Many people across the free world – including me – would like to see Clinton and Obama together on the world stage, running side-by-side as Presidential and Vice-Presidential candidates. They are as good, in the context of US realpolitik, as it gets.
For some of us there remains nonetheless an unbidden sadness in the realisation that, even now, the odds are apparently stacked against a (any?) woman. More than half the population of the USA is female (an estimated 153 million, of a total population of nearly 302 million – of whom 240 million are ‘white’); but there is – unless you consider Chelsea? – no immediately obvious female presidential successor to Hillary Clinton, if or when she pulls out.
Seeing things longer-term
To many younger people it seems Obama looks the more attractive option, for the reasons we have considered above. Some of us who have been involved in the equal rights movement for decades may, however much we genuinely want to see equality in ‘race’ just as much as we want to see gender, go along with that judgement with a heavy heart.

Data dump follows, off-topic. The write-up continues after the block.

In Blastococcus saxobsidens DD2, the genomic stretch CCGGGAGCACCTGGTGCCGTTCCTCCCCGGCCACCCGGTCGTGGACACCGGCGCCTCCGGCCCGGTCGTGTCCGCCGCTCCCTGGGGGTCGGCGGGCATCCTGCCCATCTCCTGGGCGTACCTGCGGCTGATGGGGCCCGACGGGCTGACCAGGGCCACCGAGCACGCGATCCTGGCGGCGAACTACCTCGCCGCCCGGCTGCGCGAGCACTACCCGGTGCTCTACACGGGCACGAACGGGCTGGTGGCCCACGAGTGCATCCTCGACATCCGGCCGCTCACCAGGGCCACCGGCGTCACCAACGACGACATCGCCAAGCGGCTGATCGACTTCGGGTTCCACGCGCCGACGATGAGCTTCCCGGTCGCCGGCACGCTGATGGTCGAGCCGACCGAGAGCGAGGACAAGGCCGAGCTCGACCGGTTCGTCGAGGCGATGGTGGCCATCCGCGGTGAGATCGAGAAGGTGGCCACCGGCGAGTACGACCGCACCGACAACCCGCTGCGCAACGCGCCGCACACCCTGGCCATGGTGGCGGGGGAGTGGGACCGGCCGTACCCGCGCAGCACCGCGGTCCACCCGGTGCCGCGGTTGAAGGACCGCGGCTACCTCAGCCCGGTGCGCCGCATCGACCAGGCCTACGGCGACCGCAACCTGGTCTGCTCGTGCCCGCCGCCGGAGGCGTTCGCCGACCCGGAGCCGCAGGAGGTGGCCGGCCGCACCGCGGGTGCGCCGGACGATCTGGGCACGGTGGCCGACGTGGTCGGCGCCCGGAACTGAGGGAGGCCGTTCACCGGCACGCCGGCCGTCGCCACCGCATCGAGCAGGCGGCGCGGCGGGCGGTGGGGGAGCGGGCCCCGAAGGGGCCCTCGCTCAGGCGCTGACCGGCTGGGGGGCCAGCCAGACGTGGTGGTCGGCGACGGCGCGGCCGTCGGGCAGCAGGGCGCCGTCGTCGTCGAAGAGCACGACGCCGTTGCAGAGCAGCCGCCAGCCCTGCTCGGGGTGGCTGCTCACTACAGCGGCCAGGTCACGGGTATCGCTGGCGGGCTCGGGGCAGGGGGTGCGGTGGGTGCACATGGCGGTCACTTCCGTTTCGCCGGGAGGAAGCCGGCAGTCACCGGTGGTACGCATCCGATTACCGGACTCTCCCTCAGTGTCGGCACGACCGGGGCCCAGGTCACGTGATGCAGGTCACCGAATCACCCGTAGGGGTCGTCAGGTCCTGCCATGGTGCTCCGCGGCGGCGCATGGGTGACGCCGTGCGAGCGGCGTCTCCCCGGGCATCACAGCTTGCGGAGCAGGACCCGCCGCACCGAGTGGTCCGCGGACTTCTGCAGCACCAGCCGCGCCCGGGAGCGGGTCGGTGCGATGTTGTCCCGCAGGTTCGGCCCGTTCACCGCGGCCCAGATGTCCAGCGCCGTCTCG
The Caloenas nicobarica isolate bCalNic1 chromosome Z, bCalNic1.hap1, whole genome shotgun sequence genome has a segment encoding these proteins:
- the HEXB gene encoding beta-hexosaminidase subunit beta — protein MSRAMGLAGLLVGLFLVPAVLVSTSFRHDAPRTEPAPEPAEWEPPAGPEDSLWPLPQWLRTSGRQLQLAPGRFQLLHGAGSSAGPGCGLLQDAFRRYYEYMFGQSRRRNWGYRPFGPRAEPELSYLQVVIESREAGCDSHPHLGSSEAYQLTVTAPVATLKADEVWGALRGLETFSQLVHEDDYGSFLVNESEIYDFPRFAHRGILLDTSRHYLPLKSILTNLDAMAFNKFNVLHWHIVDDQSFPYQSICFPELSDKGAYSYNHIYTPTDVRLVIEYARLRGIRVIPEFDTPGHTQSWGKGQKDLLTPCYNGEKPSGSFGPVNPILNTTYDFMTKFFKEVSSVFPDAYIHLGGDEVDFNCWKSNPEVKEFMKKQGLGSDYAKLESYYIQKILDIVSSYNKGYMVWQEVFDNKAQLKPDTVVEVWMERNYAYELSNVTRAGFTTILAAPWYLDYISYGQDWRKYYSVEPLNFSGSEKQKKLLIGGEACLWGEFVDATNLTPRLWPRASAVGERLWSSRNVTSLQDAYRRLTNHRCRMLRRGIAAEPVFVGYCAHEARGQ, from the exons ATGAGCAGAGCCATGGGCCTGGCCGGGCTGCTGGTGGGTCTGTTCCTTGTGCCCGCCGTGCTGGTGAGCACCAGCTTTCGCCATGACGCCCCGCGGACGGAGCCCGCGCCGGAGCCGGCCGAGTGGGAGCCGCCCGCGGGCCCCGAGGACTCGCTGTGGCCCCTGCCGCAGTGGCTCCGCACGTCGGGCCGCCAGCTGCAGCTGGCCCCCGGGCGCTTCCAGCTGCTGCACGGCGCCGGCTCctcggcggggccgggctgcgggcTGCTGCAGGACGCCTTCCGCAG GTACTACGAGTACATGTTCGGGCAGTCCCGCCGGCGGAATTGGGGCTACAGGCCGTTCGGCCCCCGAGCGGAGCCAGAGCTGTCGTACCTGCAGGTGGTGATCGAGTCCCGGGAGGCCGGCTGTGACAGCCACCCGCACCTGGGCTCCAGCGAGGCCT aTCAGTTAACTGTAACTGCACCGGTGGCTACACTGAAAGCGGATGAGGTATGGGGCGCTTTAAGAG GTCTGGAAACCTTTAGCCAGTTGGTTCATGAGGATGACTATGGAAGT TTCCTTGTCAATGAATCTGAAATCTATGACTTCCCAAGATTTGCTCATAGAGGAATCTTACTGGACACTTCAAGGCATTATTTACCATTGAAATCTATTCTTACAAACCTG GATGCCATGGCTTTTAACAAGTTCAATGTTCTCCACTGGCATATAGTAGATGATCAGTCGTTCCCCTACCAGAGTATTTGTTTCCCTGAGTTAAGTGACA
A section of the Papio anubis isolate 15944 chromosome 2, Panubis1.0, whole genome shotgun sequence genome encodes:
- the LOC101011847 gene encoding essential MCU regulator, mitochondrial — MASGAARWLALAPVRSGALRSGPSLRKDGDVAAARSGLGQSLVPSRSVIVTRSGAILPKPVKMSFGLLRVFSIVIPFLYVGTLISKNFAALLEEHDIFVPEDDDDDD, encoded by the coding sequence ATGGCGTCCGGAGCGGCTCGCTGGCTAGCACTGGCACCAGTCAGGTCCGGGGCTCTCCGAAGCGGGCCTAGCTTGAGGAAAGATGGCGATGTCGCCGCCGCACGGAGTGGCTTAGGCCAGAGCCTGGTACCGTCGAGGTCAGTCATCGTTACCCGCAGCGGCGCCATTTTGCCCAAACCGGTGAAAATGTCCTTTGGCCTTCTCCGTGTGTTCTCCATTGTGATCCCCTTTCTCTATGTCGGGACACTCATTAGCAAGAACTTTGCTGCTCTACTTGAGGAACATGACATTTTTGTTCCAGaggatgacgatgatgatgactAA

Perhaps the truth is this: Gender becomes more oppressive for many women as they experience full maturity – it’s when hard ‘family vs career’ choices have to be made that the full force of being biologically female hits one. (And how many women under, say, 35 are ever going to run for president?)
On the other hand, for people of ‘minority’ race, especially if they’re educated men, maybe the oppression lessens a little as maturity approaches and one’s destiny is more one’s own? I would like to think so, anyway – and would be interested to learn more from those who can speak directly about this.
Squaring the circle
These are delicate and difficult matters to discuss.